The Amazing Spider-Man Can High School and Serious Go Together?

Of course there were serious moments in the movies,spider-neil.

But with 3,hardly any seriousness. That movie didnt take itself seriously. They all thought "Hey! Since this will most definitely by the last Spider-Man movie with us,why dont we just have fun?"

The writing and acting was atrocious in 3,because they didnt care that much anymore and just wanted to make it fun. I love the movie,but I class it as the Batman Forever of its franchise. The Twist with Harry and MJ almost killed it for me...then the club scene...I cringe when I hear Tobey say "Go find us some shade".

To to be honest...why should this reboot by grim and gritty? Thats not what Spider-Man was or even is today. He is in high-school and they want it to be that?...WTH?!!
 
Of course there were serious moments in the movies,spider-neil.

But with 3,hardly any seriousness. That movie didnt take itself seriously. They all thought "Hey! Since this will most definitely by the last Spider-Man movie with us,why dont we just have fun?"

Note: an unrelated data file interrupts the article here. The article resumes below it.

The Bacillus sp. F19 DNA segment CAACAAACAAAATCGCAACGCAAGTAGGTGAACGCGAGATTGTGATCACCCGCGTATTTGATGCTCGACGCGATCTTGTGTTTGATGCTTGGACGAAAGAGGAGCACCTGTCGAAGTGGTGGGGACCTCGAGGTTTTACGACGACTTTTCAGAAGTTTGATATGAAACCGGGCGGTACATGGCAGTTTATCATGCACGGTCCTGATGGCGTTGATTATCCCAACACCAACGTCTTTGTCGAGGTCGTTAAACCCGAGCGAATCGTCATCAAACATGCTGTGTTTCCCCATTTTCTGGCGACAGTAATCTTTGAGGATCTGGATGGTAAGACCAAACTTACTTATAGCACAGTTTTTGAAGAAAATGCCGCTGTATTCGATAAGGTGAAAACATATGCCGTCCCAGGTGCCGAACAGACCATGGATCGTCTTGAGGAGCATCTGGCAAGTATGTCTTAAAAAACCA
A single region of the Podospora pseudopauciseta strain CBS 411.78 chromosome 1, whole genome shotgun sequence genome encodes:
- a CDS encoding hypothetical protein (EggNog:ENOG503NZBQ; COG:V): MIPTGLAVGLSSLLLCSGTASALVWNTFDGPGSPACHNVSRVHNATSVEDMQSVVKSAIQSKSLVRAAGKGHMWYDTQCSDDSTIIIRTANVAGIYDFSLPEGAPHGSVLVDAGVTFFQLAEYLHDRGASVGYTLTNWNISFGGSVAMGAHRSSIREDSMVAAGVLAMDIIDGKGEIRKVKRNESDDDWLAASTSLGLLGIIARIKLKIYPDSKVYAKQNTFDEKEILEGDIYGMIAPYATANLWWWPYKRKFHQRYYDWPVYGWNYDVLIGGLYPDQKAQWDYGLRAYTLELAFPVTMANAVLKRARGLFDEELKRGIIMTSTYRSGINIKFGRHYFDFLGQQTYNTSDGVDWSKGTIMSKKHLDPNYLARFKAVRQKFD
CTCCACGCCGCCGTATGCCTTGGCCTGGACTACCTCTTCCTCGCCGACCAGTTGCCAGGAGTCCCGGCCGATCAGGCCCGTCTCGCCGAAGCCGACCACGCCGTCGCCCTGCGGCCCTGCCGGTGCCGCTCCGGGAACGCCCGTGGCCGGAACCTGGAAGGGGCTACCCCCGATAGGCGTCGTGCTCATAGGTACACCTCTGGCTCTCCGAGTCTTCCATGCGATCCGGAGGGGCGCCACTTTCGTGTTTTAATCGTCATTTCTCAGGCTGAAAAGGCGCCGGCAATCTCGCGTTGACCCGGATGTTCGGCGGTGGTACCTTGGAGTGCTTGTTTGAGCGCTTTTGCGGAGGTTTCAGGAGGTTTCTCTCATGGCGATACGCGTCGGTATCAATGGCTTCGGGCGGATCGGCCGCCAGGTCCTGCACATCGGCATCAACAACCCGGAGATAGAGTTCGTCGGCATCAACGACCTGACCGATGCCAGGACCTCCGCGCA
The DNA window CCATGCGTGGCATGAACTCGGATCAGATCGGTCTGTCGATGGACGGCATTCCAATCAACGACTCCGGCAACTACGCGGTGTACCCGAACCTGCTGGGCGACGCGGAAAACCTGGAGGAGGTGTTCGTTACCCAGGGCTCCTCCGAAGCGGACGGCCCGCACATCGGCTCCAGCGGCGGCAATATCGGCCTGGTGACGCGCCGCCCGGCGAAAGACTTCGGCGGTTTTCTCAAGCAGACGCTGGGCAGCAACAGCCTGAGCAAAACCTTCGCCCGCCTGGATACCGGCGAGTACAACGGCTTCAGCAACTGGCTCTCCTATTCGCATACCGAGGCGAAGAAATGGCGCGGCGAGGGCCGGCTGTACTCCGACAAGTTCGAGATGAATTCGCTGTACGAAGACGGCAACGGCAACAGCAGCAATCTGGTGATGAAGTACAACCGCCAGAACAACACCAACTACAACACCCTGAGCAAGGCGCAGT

The writing and acting was atrocious in 3,because they didnt care that much anymore and just wanted to make it fun. I love the movie,but I class it as the Batman Forever of its franchise. The Twist with Harry and MJ almost killed it for me...then the club scene...I cringe when I hear Tobey say "Go find us some shade".

To to be honest...why should this reboot by grim and gritty? Thats not what Spider-Man was or even is today. He is in high-school and they want it to be that?...WTH?!!

I've pushed SM3 out of mind. the studio interfered and as a result the movie became a laugh fest.
 
I don't think seriousness is the issue. All of the current teen angst crap that Sony seems to be leaning toward is very serious. In fact its too serious. Classic Spidey also had comedy. And that's what I want. I want Spidey to be Spidey. Not Twilight, not The Dark Knight. Not whatever Sony thinks will sell. Just Spider-Man.
 
I don't think seriousness is the issue. All of the current teen angst crap that Sony seems to be leaning toward is very serious. In fact its too serious. Classic Spidey also had comedy. And that's what I want. I want Spidey to be Spidey. Not Twilight, not The Dark Knight. Not whatever Sony thinks will sell. Just Spider-Man.

I've basically been given the spidey I want with spidey 2 all I want now is just one scene were spidey absolutely destoys a villian with wise cracks. it can be in the opening credits for all I care, that is the ONE thing I'm desparate to see and my fear is deadpool is going to get there first so when spidey DOES eventually do it the audience will go 'well, you're just copying deadpool'.